Private Equity activity expected to increase by 83% over the next 12 months – Deloitte

Johannesburg, South Africa (Capital Markets in Africa) :- The African continent is becoming an increasingly attractive investment destination for private equity players looking to access its high-growth economies and rapidly emerging consumer class. A survey by Deloitte, partnered by The Southern African Venture Capital and Private Equity Association, SAVCA, showed that the interest has been buoyed by oil and gas discoveries and a growing consumer class.

The expectation that emerging markets will generate growth has seen a number of new funds dedicated to investing in Africa. This is underscored by the recent announcement by the Dubai-based Abraaj Group, which oversees $9 billion across several emerging markets, that it had raised $990 million for its third Sub- Saharan Africa fund. Approximately 64% of the capital committed to the Abraaj Africa Fund III came from Europe and North America with institutional investors, pension funds and sovereign wealth funds accounting for 76% of the fund.

PE funds from the continent are also beginning to flex their muscles, both in Africa and other parts of the world. Brait’s purchase of an 80% stake in Virgin Active from Richard Branson’s Virgin Group for £682m ($1bn) is a recent example.

It is this growing appeal and international visibility of the African PE landscape that has prompted Deloitte to compile a comprehensive view of the asset class across the continent.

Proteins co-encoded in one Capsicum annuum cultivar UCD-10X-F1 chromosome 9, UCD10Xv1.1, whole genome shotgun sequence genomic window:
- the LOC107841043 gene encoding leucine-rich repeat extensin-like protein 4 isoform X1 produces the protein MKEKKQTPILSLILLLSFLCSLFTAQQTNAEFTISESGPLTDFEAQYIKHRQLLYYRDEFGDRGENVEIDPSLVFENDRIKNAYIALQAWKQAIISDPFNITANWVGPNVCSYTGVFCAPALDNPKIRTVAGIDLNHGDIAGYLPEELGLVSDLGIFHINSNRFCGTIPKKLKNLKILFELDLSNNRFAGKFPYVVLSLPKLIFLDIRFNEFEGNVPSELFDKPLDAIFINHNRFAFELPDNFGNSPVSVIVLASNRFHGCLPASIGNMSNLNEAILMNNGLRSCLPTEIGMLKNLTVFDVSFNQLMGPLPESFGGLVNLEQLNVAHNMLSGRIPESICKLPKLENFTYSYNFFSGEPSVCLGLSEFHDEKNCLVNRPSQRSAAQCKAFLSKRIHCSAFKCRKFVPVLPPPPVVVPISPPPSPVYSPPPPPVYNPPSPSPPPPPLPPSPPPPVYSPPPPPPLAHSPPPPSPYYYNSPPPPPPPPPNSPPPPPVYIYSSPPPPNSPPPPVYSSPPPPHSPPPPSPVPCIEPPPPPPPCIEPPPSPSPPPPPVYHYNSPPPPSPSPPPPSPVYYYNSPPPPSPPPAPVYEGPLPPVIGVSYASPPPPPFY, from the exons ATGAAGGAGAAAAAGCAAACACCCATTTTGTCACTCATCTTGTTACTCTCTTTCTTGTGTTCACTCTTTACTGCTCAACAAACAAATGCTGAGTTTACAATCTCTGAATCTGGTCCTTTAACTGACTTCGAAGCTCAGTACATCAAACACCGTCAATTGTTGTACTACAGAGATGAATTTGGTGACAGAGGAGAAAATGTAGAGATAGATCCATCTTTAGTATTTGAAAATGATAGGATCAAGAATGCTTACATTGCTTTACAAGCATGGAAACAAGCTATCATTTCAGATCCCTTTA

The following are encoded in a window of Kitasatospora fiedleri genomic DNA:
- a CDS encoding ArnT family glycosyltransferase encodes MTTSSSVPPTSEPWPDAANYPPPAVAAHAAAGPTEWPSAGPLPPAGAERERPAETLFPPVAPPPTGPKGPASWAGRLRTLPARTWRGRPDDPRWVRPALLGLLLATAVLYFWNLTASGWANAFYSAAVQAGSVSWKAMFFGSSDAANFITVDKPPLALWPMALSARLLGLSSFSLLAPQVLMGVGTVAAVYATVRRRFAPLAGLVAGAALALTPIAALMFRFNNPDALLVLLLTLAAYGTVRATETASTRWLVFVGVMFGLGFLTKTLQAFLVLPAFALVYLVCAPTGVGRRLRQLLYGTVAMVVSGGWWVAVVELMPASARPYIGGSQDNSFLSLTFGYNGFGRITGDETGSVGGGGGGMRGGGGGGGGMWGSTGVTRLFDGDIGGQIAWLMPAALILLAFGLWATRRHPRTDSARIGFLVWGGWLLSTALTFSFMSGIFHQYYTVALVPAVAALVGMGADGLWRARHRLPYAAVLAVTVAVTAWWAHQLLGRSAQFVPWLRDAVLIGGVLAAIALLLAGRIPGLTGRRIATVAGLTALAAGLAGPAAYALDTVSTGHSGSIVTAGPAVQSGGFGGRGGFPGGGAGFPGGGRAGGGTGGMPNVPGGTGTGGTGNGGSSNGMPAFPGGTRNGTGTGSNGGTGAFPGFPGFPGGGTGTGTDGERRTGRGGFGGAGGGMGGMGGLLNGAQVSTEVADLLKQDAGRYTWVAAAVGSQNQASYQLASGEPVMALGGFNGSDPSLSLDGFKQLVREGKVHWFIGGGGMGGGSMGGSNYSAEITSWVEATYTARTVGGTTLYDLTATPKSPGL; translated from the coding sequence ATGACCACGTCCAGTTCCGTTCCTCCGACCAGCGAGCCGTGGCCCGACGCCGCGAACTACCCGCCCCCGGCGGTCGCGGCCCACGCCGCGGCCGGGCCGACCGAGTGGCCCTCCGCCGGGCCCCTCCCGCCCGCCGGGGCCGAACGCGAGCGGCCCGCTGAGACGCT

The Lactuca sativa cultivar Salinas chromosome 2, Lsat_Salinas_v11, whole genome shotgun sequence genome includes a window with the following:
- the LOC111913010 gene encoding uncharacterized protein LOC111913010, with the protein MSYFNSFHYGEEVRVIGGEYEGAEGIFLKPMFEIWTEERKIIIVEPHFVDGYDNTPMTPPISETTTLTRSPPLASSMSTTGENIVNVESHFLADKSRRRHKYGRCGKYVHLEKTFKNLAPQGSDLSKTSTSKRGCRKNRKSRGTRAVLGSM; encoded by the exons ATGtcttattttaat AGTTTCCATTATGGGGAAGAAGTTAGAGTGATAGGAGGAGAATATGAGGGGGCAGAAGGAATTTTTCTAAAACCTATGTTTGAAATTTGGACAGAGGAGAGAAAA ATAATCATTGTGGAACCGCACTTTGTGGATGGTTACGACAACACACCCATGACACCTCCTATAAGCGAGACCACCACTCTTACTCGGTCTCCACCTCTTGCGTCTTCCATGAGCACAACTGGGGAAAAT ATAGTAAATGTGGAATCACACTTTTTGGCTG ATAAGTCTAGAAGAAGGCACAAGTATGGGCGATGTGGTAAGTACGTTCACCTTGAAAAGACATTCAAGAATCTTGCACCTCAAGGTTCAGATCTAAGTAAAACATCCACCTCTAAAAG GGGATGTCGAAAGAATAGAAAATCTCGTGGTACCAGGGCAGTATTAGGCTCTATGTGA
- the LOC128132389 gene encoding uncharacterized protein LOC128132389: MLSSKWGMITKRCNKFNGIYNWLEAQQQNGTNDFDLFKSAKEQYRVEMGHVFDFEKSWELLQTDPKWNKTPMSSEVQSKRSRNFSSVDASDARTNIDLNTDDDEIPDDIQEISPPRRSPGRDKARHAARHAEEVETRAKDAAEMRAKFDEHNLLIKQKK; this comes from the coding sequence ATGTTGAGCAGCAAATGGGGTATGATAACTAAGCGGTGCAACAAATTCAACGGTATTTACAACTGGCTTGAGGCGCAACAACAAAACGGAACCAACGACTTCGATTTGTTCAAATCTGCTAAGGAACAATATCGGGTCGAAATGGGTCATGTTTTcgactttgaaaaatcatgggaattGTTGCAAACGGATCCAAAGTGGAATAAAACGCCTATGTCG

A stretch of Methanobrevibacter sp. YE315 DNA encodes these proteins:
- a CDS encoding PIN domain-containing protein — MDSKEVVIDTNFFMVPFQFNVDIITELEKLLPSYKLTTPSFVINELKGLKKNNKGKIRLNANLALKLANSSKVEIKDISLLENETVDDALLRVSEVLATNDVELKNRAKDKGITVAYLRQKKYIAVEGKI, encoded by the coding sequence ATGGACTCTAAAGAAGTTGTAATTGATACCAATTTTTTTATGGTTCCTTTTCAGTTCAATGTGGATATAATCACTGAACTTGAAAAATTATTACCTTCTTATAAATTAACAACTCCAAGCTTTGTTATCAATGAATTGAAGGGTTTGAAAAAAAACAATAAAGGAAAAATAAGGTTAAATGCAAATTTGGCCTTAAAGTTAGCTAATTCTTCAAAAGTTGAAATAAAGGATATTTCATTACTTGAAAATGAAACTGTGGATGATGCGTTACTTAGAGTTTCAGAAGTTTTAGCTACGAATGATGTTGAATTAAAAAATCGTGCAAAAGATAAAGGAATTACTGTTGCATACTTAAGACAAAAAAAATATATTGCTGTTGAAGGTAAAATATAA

The Research by Deloitte provides key insights into how the asset class is developing in the continent’s major economic hubs. The Report breaks down these findings into 6 areas:

  1. Market Outlook
  2. Economic Climate
  3. Deal Activity
  4. Fund Raising
  5. Exit Environment
  6. Challenges ahead

Over the next twelve months, overall PE market activity is expected to Increase 79% in East Africa, 83% in West Africa and 67% in Southern Africa, owing to greater awareness of PE as an asset class as well as the ever expanding base of PE players.

This attraction is driven by strong macro-economic fundamentals, rising consumer spending from a growing middle class and improvements in political governance. Some respondents indicated that the constrained nature of debt financing could make PE a more viable option for companies looking to fund expansion.

PE activity is also expected to increase in the West African region. This is largely driven by sentiment in Nigeria, the continent’s largest and most populous economy. Nigeria’s importance to West Africa is underscored by its estimated 180 million strong population as well as the rebasing of its economy in April last year, which resulted in it overtaking South Africa as the continent’s biggest economy.

Although Nigeria’s PE market is still relatively immature compared to South Africa, its potential is enormous. Southern Africa however, has seen portfolio companies growing and new funds being raised.

Download the full Report at Deloitte Africa Private equity Confidence Survey

Source:  Deloitte and The Southern African Venture Capital and Private Equity Association, SAVCA

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